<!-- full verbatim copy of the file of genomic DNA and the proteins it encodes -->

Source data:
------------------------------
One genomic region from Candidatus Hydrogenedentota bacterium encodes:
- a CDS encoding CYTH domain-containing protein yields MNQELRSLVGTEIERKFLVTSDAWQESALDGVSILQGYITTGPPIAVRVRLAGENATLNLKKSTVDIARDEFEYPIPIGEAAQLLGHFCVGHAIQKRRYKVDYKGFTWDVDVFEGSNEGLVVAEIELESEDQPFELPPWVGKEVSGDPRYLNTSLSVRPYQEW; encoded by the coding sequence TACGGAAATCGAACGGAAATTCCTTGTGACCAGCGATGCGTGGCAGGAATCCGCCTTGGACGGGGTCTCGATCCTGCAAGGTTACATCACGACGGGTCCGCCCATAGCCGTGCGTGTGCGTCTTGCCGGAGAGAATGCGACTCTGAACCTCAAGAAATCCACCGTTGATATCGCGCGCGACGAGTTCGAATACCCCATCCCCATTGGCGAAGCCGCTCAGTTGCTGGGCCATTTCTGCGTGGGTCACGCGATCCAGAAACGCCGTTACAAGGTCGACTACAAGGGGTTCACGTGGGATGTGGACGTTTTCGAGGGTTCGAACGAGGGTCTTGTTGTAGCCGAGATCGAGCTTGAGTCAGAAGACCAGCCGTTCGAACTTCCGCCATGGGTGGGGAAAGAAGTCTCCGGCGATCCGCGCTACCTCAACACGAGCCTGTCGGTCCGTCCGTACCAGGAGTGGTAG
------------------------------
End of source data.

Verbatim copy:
One genomic region from Candidatus Hydrogenedentota bacterium encodes:
- a CDS encoding CYTH domain-containing protein yields MNQELRSLVGTEIERKFLVTSDAWQESALDGVSILQGYITTGPPIAVRVRLAGENATLNLKKSTVDIARDEFEYPIPIGEAAQLLGHFCVGHAIQKRRYKVDYKGFTWDVDVFEGSNEGLVVAEIELESEDQPFELPPWVGKEVSGDPRYLNTSLSVRPYQEW; encoded by the coding sequence TACGGAAATCGAACGGAAATTCCTTGTGACCAGCGATGCGTGGCAGGAATCCGCCTTGGACGGGGTCTCGATCCTGCAAGGTTACATCACGACGGGTCCGCCCATAGCCGTGCGTGTGCGTCTTGCCGGAGAGAATGCGACTCTGAACCTCAAGAAATCCACCGTTGATATCGCGCGCGACGAGTTCGAATACCCCATCCCCATTGGCGAAGCCGCTCAGTTGCTGGGCCATTTCTGCGTGGGTCACGCGATCCAGAAACGCCGTTACAAGGTCGACTACAAGGGGTTCACGTGGGATGTGGACGTTTTCGAGGGTTCGAACGAGGGTCTTGTTGTAGCCGAGATCGAGCTTGAGTCAGAAGACCAGCCGTTCGAACTTCCGCCATGGGTGGGGAAAGAAGTCTCCGGCGATCCGCGCTACCTCAACACGAGCCTGTCGGTCCGTCCGTACCAGGAGTGGTAG